What do students hope for?
RENAMO was also concerned that the new law ignores concerns about corruption in higher education.
Enoque argued that the government needed to ensure that academics have sufficiently large salaries to avoid the temptation of bribery, and better training, including on ethical issues.
RENAMO has also stressed that legislative change does not bring progress if there is insufficient commitment from government officials and education managers to improve education systems.
One worry cited by an official at the Association of Private Higher Education Institutions, (Associação das Instituições de Ensino Superior Privadas – AIESP) was the need to carefully recruit CNAQ staff: “There is a need for a judicious and careful choice,” he said, noting that, in the past, “the choice of people without competences and capacity to assess quality in higher education has been noticed”.
Nélio Zunguza general coordinator of the association of senior university students in Mozambique (Associação dos Estudantes Finalistas Universitários de Moçambique, or AEFUM), who helped draft the law, told University World News that the reform should meet student needs.
He welcomed, for instance, the requirement for universities to establish student associations. This means that student union officials will, henceforth, be able to take time off from their studies to undertake their work and return to their courses later, without discrimination.
Zunguza said: “There was a tendency to marginalise student movements, especially in private education, but, fortunately, our proposal to recognise the student movement was accepted.
“What happened was that we had colleagues who were part of the student movement and who, for that reason, suffered harassment at their universities, missed tests defending student movement causes ...”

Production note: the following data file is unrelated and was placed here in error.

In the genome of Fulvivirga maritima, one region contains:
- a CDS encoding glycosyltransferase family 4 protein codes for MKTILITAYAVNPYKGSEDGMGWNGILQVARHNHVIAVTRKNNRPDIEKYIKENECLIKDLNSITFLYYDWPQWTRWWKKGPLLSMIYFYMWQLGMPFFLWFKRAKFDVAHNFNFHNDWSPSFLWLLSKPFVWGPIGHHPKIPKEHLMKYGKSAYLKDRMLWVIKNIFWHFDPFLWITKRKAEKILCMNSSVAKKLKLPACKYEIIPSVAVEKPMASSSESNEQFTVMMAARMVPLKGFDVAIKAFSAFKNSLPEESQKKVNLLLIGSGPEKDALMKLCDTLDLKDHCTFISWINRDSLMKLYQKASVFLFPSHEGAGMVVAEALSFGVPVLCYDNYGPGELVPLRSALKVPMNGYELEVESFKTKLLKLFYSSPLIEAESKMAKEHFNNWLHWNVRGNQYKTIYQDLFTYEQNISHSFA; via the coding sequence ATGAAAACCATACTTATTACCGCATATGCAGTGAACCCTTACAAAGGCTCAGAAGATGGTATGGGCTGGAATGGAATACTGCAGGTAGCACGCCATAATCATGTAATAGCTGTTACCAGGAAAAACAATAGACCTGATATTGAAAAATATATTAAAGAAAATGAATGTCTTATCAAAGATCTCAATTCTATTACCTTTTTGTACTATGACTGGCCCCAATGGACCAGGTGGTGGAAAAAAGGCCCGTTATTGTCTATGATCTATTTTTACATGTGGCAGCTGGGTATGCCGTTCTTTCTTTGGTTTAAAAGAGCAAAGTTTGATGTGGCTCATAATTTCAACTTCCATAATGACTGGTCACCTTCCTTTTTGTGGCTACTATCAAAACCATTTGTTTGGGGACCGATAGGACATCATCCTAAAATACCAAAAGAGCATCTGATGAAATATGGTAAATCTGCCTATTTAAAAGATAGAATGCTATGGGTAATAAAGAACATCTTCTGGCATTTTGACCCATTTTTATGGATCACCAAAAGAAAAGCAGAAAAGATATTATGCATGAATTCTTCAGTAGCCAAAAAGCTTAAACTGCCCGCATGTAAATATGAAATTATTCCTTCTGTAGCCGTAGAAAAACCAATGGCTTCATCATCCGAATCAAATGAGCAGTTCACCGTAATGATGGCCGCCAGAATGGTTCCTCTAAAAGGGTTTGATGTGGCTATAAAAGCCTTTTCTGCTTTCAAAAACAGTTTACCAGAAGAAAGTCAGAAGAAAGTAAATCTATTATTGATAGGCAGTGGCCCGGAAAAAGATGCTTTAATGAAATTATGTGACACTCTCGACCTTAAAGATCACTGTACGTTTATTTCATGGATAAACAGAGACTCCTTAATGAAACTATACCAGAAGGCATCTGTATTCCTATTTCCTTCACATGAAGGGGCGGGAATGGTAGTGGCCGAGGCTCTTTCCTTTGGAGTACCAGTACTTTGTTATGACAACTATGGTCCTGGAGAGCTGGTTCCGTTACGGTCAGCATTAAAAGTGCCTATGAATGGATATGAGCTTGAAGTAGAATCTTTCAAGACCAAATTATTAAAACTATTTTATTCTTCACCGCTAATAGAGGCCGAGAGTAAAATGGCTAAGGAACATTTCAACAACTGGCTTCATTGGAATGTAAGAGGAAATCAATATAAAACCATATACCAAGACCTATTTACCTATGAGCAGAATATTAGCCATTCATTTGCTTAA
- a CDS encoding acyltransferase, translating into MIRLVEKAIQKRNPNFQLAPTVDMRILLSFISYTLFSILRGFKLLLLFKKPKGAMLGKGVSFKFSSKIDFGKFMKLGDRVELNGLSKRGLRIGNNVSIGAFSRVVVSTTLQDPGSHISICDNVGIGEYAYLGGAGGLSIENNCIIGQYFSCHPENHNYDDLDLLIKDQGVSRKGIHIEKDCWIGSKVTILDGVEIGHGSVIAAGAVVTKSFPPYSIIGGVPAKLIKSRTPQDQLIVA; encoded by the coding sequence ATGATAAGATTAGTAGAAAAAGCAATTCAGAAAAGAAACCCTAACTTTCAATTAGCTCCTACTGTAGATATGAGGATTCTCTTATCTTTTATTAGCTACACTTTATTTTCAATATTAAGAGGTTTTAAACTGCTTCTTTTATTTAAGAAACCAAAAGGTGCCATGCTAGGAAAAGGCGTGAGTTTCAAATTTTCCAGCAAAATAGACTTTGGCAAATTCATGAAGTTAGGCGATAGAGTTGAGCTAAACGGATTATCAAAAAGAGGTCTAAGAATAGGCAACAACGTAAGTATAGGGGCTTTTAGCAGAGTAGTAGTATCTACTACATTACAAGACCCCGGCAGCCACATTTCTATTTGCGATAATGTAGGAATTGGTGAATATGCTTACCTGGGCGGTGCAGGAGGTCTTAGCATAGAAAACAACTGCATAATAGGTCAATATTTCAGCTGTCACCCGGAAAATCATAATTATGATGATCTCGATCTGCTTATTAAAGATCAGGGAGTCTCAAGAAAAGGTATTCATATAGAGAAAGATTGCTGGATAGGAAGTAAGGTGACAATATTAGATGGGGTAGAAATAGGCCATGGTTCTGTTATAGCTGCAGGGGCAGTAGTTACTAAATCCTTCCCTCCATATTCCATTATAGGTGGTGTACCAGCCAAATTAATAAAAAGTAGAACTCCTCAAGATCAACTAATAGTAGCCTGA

He also welcomed the compromise solution recognised by the law that flexible hybrid systems can be used. After consultation, the government understood “that the country does not yet have the infrastructural conditions to assume teaching as a whole as online, hence the hybrid was suggested”, he said.
Looking ahead, he said: “We raised the issue of infrastructure and were informed of a plan – still to be materialised – of a programme called, ‘one student, one computer’, which will be carried out and we are comforted. However, connectivity must be guaranteed.”
That said, Zunguza said higher education agencies needed to be careful to deliver quality inspections of hybrid teaching models, so that new systems do not jeopardise teaching quality.
He promised that his students’ association will focus closely on teaching quality verification as the law is rolled out: “Every innovation has its challenges,” calling on the ministry to be flexible if need be.
One challenge identified by students is the need for teacher training to ensure that hybrid teaching works, something that the ministry has said it will pursue.
Elcidio Bachita, a senior economics lecturer at the Universidade São Tomas de Moçambique, said the law was an important milestone, adapting Mozambique’s higher education system to fit current educational dynamics and international standards, boosting development in scientific, socio-economic, technological, political and cultural fields.
The promotion of online education will allow Mozambicans living far from physical higher education centres to learn, he said: “More Mozambicans, as well as citizens of other nationalities, will be able to have a higher education without, however, having to go to universities [physically].
“The teaching material can be accessed virtually, the professors will be able to teach classes from home or even abroad,” he said.
He also welcomed the encouragement of higher education mergers, arguing that this will give the larger resulting institutions “greater reliability and credibility [being] able to improve the quality of teaching” and boost cost-effectiveness for students: “The law will also reduce the proliferation of higher education institutions in Mozambique,” he said.
The hybrid model, said Bachita, will force higher education institutions to focus on the quality of teaching, forcing decisions on what courses and services “require the physical presence of students, such as medicine, mechanical engineering, agronomy, among others, which cannot be delivered online.”
It will also push the computerisation of universities and higher education institutes, as well as improving Mozambique’s teaching quality which, he argued, has been declining sharply in recent years.